Jay Paul photo
George Barry had planned to go fishing on a Thursday in late January near his home in Brunswick County. Instead, around lunchtime he visited his buddies at a construction site. "[I thought I would] go over there and tease and tell them, ‘Wouldn't you rather go fishing with me than work?' " he says with a jovial smile. He had retired after more than 40 years in construction, painting and carpentry. But 60-year-old Barry, whose friends call him "Tiny," decided to jump in and help rather than watch his friends climb up and down from the rafters.
Using a miter saw, he cut a few 2-by-4s, but when he reached for another plank, he somehow miscalculated and the blade sliced his left hand off at the wrist. "It happened so fast, I don't know what happened," Barry says. "Just like that, my hand was going across the floor."
In a flash of excruciating events, Barry says he lifted his left arm above his head to slow the bleeding, and one of his friends pulled off a leather belt and wrapped it around his upper arm. Amazingly, the cut from the saw had twisted his long-john shirt around his arm stub and created a mesh tourniquet. Barry says he did not panic but was thinking, "I have really done it this time." He adds that while he had crushed his back in a previous work accident, he had never known such severe pain. "There is nothing I can compare it to. … It was so intense."
One of Barry's friends picked up his amputated hand and placed it in a cooler with chilling beverages. Within 45 minutes, Barry was taken by an ambulance to a landing pad and transported to VCU Medical Center by helicopter, about a 15-minute trip by air.
In the operating room, two surgeons decided to reattach the hand. Dr. Robert Adelaar, a hand surgeon and chairman of VCU's Department of Orthopaedic Surgery, says that was possible in part because Barry had reached VCU within about an hour of his accident (up to about six hours is the maximum time lapse) and the cut was clean. Also, the hand was preserved well; the emergency crew put the limb in a bag of intravenous fluids to preserve it, and then placed it in a bath of ice, rather than placing ice directly on the hand.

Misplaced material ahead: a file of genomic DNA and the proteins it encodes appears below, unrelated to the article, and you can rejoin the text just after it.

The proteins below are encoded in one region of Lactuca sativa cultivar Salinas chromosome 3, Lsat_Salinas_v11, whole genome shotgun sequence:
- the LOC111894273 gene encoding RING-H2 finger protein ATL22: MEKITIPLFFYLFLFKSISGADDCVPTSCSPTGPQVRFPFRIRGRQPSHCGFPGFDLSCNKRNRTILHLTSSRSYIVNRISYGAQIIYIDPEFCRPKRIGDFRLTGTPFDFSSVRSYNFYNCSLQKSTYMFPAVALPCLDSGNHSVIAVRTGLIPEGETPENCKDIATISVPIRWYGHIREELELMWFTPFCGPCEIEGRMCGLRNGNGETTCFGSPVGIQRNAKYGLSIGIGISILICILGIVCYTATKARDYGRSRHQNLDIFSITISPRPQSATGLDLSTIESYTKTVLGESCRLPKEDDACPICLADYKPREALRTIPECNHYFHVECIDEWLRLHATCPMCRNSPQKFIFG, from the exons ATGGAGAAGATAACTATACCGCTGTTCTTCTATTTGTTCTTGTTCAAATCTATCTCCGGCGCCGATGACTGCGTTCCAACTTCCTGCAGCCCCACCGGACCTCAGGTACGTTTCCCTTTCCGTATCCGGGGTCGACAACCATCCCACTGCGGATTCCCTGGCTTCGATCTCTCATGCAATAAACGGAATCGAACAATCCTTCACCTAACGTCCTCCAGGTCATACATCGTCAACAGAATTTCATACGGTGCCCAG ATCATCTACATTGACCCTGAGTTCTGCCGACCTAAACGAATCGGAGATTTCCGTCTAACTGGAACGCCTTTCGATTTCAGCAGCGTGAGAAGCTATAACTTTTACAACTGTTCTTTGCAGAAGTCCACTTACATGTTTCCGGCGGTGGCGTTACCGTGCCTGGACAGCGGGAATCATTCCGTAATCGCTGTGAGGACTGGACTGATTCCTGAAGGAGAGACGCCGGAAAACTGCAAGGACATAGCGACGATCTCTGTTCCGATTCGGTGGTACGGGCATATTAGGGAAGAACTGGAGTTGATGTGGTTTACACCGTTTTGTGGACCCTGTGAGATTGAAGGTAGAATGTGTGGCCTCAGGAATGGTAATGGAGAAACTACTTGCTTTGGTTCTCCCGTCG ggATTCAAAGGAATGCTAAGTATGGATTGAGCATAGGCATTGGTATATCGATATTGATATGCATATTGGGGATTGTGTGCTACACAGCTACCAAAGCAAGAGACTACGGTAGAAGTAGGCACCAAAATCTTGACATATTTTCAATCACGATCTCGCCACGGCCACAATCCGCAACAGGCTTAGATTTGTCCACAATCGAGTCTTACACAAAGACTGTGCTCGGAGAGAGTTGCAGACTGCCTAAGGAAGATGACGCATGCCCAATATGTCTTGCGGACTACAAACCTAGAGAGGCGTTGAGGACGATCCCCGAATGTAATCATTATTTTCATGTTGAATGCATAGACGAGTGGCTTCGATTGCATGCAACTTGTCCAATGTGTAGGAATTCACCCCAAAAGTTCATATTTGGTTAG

Adelaar and Dr. Jonathan Isaacs, who heads VCU's hand-surgery division and Department of Orthopaedic Surgery, were not sure if Barry's vessels would be strong enough for the surgery, but they evaluated his health and elected to go ahead with what turned out to be a seven-hour procedure.
"He waved his stump at us when he went into surgery," says Penny Barry, George's wife of 31 years. "It looked like a whittled stick." Barry chimes in, "You have to have some sense of humor."
Surgery to reattach a hand is unusual, Adelaar says. He and Isaacs have only seen two other patients for that procedure between them in the past decade. In contrast, they see about four to six patients per month for finger amputations.
"A hand replant is a technically easier surgery than a finger replant," Isaacs says. "The structures you are working with are bigger."
Barry's microsurgery began with Adelaar fusing his wrist to his arm with a plate and screws, then repairing his tendons. The surgeons then used a microscope to repair his ulnar artery, the main artery in his hand, and began to see his hand "pink up," meaning that the blood was flowing through the arm to the hand and fingers and back.
"That is usually an emotional turning point," Isaacs said. "The clock is ticking, and you know you only have a certain amount of time to get the blood back to the tissue."
They attached Barry's radial artery, then reconnected his veins and finally, his nerves, microscopic repairs as well.
After four weeks, he lost his thumb from lack of blood circulation. But in the next few months, Adelaar says, doctors hope to move one of Barry's toes surgically to his hand to act as a thumb.
For now, he is attending therapy twice a week. "I'm beginning to have movement," he says, moving his fingers slightly back and forth. Barry, who is right-handed, will never regain motion in his left wrist, but Isaacs estimates that he may be able to bring his fingers down just 4 centimeters above his palm. Some patients have regained full range of motion, he adds.
Barry already has plans for his recovery. "As soon as I get these fingers working again, I'm going to ride my motorcycle."